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Safe haven

May/June 2018 California Bountiful magazine

Farmers take threatened birds under their wing




The eye-catching tricolored blackbird was once abundant in California and historically nested in wetlands. They now often use cropland. Photo by James Scott, courtesy of Audubon Society

Tulare County dairy farmer Frank Mendonsa took part in a program that's strictly for the birds—and he couldn't be happier.

"Dairymen wake up every morning, and what do they do? They're taking care of their families, their employees, their cows," Mendonsa said. "It's our nature to be caretakers to start with."

In 2015, Mendonsa not only took care of the cows, he was also among the Central Valley dairy farmers safeguarding colonies of tricolored blackbirds. The birds, candidates for state and federal endangered-species lists, historically nested and raised their young in Central Valley wetlands. Such lands are now rare, so the birds went looking for new habitat, and found it—in fields where dairy farmers raise forage crops such as triticale and corn to feed their cows.

"What they're looking for is a combination of water, food in the form of insects, and upright
vegetation for them to sow their nests in," said Samantha Arthur, a project manager for Audubon California. "Any forage field grown for dairies across the Central Valley would provide those three things."

The birds nest in colonies of 10,000 to 20,000, and sometimes as many as 40,000—the better to protect themselves from predators such as coyotes, raccoons, cattle egrets and black-crowned night herons, Arthur said. They'll usually nest twice a year: first in late winter to early spring in the southern San Joaquin Valley, and later in the Sacramento Valley.

The birds, Arthur said, once numbered in the millions but dwindled to 145,000 by 2014; about 178,000 birds were counted in 2017.

To help save the rare songbird, a farmer-conserva-tionist partnership took wing in 2006. A collaborative effort of the California Farm Bureau Federation, Audubon California, Western United Dairymen, Dairy Cares, Sustainable Conservation and the U.S. Department of Agriculture Natural Resources Conservation Service, the unique program helps enable farmers to delay harvest in fields where the tricolored blackbirds have nested. Delaying harvest allows nestlings a chance to fledge, keeping them out of harm's way.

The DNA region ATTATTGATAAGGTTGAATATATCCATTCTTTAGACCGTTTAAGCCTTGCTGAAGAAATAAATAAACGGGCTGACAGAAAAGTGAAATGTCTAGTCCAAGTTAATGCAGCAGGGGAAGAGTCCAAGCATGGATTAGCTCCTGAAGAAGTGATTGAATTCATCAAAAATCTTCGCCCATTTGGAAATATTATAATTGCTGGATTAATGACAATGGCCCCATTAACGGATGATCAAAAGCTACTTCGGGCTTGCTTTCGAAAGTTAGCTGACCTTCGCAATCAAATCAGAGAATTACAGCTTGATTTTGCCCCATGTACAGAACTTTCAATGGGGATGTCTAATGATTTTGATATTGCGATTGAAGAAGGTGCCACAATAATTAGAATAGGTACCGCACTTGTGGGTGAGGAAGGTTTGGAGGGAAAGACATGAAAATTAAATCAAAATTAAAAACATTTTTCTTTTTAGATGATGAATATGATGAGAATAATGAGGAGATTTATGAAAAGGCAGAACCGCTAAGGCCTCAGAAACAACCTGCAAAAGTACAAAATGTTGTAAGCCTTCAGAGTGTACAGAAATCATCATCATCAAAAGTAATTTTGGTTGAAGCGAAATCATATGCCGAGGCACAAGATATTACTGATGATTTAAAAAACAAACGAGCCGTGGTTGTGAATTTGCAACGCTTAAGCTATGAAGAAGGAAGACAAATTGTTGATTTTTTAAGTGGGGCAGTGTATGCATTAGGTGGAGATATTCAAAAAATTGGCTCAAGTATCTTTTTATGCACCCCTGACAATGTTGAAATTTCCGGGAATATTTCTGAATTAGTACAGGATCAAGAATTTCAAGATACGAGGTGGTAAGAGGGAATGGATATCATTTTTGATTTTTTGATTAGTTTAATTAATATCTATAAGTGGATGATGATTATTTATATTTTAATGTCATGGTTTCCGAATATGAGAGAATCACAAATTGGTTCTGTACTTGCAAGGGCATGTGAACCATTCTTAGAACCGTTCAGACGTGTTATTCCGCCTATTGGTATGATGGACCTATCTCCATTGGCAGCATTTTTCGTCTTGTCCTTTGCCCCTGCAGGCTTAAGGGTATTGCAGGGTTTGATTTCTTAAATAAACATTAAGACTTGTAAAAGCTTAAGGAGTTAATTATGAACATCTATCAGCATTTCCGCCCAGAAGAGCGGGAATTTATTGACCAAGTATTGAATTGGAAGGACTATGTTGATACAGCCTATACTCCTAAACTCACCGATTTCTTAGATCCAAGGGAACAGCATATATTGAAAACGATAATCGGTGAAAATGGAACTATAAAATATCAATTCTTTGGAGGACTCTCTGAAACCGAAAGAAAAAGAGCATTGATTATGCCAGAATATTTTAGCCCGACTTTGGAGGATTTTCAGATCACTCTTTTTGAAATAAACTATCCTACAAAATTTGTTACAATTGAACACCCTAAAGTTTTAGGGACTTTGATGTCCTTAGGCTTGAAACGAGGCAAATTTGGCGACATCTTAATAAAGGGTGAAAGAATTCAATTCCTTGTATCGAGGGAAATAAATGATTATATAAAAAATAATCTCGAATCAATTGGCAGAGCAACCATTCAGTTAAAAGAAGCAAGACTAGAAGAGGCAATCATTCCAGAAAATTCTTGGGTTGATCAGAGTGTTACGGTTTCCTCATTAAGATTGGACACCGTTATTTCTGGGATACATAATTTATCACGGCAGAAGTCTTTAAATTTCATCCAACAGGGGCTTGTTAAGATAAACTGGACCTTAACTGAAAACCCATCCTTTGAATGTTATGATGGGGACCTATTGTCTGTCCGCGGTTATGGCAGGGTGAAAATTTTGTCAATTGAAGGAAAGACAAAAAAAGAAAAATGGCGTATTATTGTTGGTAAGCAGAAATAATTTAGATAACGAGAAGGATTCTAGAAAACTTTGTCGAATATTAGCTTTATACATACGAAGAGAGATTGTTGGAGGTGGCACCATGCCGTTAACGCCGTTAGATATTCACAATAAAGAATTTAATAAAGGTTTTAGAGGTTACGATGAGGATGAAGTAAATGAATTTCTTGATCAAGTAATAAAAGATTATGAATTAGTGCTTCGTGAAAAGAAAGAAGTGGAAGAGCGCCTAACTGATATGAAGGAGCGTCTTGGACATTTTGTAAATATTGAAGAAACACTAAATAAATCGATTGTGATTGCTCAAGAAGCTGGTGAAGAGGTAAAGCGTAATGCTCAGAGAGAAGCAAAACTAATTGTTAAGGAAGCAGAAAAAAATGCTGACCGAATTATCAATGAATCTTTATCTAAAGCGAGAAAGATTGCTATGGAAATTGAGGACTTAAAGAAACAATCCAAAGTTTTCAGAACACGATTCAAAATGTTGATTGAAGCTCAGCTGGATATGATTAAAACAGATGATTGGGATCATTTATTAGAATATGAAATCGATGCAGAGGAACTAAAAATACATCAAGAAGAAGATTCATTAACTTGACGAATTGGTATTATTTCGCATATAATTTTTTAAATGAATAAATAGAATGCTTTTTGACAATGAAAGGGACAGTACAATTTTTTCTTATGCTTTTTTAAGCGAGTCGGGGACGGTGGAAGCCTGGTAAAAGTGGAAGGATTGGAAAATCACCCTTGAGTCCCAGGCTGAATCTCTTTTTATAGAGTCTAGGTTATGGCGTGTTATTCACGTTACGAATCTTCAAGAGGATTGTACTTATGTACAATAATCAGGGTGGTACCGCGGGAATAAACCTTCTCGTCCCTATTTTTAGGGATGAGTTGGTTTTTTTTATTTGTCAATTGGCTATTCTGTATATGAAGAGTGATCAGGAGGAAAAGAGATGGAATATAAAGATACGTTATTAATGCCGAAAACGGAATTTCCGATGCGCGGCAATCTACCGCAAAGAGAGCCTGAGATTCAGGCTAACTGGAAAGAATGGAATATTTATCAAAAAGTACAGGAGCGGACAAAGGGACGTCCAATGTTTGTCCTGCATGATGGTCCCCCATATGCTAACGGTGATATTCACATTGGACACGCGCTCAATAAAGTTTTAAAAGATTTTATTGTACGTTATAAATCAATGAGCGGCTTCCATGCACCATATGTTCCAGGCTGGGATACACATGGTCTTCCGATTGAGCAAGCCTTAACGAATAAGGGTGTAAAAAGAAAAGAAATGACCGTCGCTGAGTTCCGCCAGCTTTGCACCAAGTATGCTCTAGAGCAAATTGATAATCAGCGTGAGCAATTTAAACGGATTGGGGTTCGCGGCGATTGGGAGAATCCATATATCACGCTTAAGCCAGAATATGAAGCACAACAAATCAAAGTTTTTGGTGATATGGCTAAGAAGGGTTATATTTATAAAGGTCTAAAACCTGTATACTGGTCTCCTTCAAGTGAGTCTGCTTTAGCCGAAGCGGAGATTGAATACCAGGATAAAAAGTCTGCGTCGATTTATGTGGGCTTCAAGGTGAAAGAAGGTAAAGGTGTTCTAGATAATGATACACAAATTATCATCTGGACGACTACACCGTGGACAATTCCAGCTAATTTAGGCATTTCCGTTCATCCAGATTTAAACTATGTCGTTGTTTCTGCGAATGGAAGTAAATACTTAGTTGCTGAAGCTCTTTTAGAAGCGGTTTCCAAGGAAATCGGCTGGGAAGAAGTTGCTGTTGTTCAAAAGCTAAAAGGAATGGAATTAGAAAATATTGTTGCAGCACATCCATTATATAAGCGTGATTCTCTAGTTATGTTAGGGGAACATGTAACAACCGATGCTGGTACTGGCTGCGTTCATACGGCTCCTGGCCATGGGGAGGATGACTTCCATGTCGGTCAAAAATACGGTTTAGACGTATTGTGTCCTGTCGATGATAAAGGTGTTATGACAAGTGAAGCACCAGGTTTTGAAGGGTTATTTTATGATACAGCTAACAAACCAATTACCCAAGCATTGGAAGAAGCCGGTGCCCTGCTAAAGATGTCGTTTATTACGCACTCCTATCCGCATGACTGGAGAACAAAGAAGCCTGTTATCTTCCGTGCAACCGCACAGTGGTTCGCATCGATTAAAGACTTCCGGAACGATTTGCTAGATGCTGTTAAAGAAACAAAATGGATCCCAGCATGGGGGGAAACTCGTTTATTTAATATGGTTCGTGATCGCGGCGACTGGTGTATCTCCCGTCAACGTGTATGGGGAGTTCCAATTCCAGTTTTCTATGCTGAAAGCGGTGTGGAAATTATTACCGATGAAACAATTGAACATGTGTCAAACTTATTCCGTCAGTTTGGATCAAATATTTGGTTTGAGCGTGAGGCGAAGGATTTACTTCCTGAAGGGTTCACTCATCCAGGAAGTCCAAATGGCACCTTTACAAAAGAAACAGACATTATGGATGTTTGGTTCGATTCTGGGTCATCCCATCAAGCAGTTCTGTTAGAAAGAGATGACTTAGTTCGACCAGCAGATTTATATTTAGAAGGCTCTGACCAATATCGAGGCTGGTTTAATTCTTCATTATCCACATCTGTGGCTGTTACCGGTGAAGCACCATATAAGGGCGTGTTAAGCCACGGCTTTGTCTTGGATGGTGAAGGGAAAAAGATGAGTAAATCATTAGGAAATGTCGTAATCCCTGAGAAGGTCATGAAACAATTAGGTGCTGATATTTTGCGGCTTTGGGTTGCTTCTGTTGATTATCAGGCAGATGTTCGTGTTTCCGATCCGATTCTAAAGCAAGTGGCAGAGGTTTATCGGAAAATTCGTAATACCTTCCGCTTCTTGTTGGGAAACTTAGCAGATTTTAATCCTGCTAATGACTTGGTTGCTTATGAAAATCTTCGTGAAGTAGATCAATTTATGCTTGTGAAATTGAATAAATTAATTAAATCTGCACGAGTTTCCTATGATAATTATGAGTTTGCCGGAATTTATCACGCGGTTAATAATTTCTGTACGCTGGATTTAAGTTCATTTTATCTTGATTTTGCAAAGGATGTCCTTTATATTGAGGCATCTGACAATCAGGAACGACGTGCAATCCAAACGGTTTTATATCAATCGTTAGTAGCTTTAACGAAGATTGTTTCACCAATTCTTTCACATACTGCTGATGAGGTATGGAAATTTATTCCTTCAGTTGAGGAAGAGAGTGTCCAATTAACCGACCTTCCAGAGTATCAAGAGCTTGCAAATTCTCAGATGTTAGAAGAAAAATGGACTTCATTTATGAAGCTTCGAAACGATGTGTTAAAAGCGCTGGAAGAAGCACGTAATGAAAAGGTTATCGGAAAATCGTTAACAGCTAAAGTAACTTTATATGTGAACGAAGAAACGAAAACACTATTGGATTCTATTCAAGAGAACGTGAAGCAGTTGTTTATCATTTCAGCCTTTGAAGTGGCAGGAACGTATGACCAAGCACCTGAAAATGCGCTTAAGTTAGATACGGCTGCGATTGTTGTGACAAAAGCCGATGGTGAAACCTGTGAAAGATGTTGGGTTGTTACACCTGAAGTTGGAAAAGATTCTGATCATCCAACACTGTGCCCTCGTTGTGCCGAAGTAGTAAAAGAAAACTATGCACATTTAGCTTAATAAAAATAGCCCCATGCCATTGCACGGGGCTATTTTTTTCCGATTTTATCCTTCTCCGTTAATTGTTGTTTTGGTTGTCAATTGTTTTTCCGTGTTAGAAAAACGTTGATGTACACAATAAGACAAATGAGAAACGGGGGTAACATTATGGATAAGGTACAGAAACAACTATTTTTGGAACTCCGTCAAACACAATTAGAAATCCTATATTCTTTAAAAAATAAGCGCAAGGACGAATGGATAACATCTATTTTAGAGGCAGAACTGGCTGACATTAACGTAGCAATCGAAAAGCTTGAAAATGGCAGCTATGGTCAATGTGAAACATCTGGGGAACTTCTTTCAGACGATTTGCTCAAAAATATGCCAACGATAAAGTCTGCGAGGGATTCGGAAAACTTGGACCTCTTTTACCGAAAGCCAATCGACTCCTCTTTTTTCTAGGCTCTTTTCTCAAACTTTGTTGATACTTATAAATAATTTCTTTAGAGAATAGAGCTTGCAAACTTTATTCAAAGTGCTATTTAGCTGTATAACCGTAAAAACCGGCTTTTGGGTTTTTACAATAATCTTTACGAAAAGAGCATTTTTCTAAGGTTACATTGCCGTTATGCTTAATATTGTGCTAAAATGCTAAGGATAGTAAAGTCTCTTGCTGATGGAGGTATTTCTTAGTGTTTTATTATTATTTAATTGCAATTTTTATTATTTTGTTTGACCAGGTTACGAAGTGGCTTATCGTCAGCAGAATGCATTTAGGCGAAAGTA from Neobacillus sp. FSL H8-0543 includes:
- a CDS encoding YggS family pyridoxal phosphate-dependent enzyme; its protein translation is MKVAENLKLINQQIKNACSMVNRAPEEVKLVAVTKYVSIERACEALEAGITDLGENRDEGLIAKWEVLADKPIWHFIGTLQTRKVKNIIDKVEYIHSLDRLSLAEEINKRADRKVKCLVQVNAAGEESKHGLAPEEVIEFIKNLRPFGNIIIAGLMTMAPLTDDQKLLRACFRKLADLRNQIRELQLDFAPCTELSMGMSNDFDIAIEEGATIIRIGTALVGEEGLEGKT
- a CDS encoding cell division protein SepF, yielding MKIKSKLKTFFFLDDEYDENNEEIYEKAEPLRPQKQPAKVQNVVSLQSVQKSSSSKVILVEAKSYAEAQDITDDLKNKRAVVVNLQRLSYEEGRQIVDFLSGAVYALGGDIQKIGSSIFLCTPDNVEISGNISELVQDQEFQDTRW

When he found tricolored blackbirds nesting in his crops, farmer Frank Mendonsa delayed harvest until the young birds hatched and were able to fly.

Mendonsa said once he learned the birds' story, deciding to join the program was easy.

"The birds needed protecting," Mendonsa said. "They were in my fields. Once we realized how much damage would be done to those colonies if we went ahead with harvesting, it was kind of a no-brainer to protect them."

Dairy farmers who find tricolored blackbirds nesting in their fields start by calling their local NRCS field office. Jesse Bahm, an NRCS biologist based in Fresno, said his agency's main role is to provide financial and technical assistance. Delaying harvest reduces the amount of homegrown feed for the cows, so NRCS will compensate participating farmers, Bahm said. Once the presence of a colony is established, biologists monitor the birds and advise the farmer when the last fledglings have left.

In 2017, seven colonies with about 77,000 birds were protected, Bahm said.

Mendonsa spoke highly of the partnership.

"I didn't know what to expect," he said. "When I met with the biologist and the Audubon people and the NRCS, it truly was a positive experience. I had a good time learning and going through the process with them."

The birds move from field to field each year. They haven't returned to Mendonsa's land yet.

"I've been looking for them," he said. "In 2015, I didn't know what to look for, but now I drive through those same fields, and I'm looking to see if we have any tricoloreds out there."

Kevin Hecteman


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